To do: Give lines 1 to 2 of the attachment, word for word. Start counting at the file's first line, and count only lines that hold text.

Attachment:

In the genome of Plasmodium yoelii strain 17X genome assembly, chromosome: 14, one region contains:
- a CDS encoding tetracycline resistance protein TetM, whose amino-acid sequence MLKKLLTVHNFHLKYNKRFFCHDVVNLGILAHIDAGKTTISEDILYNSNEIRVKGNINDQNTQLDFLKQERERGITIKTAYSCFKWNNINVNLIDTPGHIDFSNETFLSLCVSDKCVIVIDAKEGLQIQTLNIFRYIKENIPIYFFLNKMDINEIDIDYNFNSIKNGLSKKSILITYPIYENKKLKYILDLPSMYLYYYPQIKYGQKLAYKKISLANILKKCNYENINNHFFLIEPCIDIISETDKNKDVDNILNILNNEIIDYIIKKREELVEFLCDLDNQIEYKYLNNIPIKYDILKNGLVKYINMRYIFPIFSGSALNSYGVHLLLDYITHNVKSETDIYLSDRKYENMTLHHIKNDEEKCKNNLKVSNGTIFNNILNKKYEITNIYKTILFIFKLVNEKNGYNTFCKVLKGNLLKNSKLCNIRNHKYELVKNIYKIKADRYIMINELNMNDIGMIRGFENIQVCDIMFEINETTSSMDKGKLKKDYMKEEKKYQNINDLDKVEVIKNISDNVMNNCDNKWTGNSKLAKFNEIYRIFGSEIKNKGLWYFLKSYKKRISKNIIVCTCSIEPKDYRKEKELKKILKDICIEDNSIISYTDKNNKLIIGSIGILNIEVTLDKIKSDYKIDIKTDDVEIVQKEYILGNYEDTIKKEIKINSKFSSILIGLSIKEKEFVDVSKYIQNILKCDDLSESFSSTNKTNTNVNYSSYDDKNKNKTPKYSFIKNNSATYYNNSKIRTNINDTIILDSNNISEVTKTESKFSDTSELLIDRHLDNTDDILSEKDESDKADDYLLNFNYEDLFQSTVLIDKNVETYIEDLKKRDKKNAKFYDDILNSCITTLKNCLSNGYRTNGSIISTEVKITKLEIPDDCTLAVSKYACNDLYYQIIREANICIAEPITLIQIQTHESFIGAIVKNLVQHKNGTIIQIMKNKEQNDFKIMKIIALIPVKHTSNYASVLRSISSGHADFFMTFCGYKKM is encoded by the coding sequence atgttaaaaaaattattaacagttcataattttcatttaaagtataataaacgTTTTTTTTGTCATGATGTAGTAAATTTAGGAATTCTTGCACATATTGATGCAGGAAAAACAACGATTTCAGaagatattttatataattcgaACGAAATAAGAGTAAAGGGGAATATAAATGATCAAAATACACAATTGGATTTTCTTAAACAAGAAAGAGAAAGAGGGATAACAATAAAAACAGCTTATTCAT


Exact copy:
In the genome of Plasmodium yoelii strain 17X genome assembly, chromosome: 14, one region contains:
- a CDS encoding tetracycline resistance protein TetM, whose amino-acid sequence MLKKLLTVHNFHLKYNKRFFCHDVVNLGILAHIDAGKTTISEDILYNSNEIRVKGNINDQNTQLDFLKQERERGITIKTAYSCFKWNNINVNLIDTPGHIDFSNETFLSLCVSDKCVIVIDAKEGLQIQTLNIFRYIKENIPIYFFLNKMDINEIDIDYNFNSIKNGLSKKSILITYPIYENKKLKYILDLPSMYLYYYPQIKYGQKLAYKKISLANILKKCNYENINNHFFLIEPCIDIISETDKNKDVDNILNILNNEIIDYIIKKREELVEFLCDLDNQIEYKYLNNIPIKYDILKNGLVKYINMRYIFPIFSGSALNSYGVHLLLDYITHNVKSETDIYLSDRKYENMTLHHIKNDEEKCKNNLKVSNGTIFNNILNKKYEITNIYKTILFIFKLVNEKNGYNTFCKVLKGNLLKNSKLCNIRNHKYELVKNIYKIKADRYIMINELNMNDIGMIRGFENIQVCDIMFEINETTSSMDKGKLKKDYMKEEKKYQNINDLDKVEVIKNISDNVMNNCDNKWTGNSKLAKFNEIYRIFGSEIKNKGLWYFLKSYKKRISKNIIVCTCSIEPKDYRKEKELKKILKDICIEDNSIISYTDKNNKLIIGSIGILNIEVTLDKIKSDYKIDIKTDDVEIVQKEYILGNYEDTIKKEIKINSKFSSILIGLSIKEKEFVDVSKYIQNILKCDDLSESFSSTNKTNTNVNYSSYDDKNKNKTPKYSFIKNNSATYYNNSKIRTNINDTIILDSNNISEVTKTESKFSDTSELLIDRHLDNTDDILSEKDESDKADDYLLNFNYEDLFQSTVLIDKNVETYIEDLKKRDKKNAKFYDDILNSCITTLKNCLSNGYRTNGSIISTEVKITKLEIPDDCTLAVSKYACNDLYYQIIREANICIAEPITLIQIQTHESFIGAIVKNLVQHKNGTIIQIMKNKEQNDFKIMKIIALIPVKHTSNYASVLRSISSGHADFFMTFCGYKKM is encoded by the coding sequence atgttaaaaaaattattaacagttcataattttcatttaaagtataataaacgTTTTTTTTGTCATGATGTAGTAAATTTAGGAATTCTTGCACATATTGATGCAGGAAAAACAACGATTTCAGaagatattttatataattcgaACGAAATAAGAGTAAAGGGGAATATAAATGATCAAAATACACAATTGGATTTTCTTAAACAAGAAAGAGAAAGAGGGATAACAATAAAAACAGCTTATTCAT